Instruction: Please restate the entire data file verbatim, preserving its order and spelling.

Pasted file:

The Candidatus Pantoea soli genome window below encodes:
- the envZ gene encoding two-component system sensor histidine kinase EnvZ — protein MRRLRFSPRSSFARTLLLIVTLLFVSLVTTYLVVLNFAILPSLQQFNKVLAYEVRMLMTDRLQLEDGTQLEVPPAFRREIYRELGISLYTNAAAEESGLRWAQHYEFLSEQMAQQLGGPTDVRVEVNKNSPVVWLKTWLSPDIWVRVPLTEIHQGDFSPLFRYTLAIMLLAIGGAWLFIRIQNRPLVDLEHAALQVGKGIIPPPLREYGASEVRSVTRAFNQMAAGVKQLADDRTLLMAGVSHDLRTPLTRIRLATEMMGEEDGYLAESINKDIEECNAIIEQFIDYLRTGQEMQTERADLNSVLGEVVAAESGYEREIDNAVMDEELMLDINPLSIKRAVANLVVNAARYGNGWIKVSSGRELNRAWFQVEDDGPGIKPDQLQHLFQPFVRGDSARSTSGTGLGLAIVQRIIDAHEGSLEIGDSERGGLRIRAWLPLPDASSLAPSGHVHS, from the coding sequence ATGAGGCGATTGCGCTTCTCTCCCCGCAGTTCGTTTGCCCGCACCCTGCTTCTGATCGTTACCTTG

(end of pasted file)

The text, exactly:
The Candidatus Pantoea soli genome window below encodes:
- the envZ gene encoding two-component system sensor histidine kinase EnvZ — protein MRRLRFSPRSSFARTLLLIVTLLFVSLVTTYLVVLNFAILPSLQQFNKVLAYEVRMLMTDRLQLEDGTQLEVPPAFRREIYRELGISLYTNAAAEESGLRWAQHYEFLSEQMAQQLGGPTDVRVEVNKNSPVVWLKTWLSPDIWVRVPLTEIHQGDFSPLFRYTLAIMLLAIGGAWLFIRIQNRPLVDLEHAALQVGKGIIPPPLREYGASEVRSVTRAFNQMAAGVKQLADDRTLLMAGVSHDLRTPLTRIRLATEMMGEEDGYLAESINKDIEECNAIIEQFIDYLRTGQEMQTERADLNSVLGEVVAAESGYEREIDNAVMDEELMLDINPLSIKRAVANLVVNAARYGNGWIKVSSGRELNRAWFQVEDDGPGIKPDQLQHLFQPFVRGDSARSTSGTGLGLAIVQRIIDAHEGSLEIGDSERGGLRIRAWLPLPDASSLAPSGHVHS, from the coding sequence ATGAGGCGATTGCGCTTCTCTCCCCGCAGTTCGTTTGCCCGCACCCTGCTTCTGATCGTTACCTTG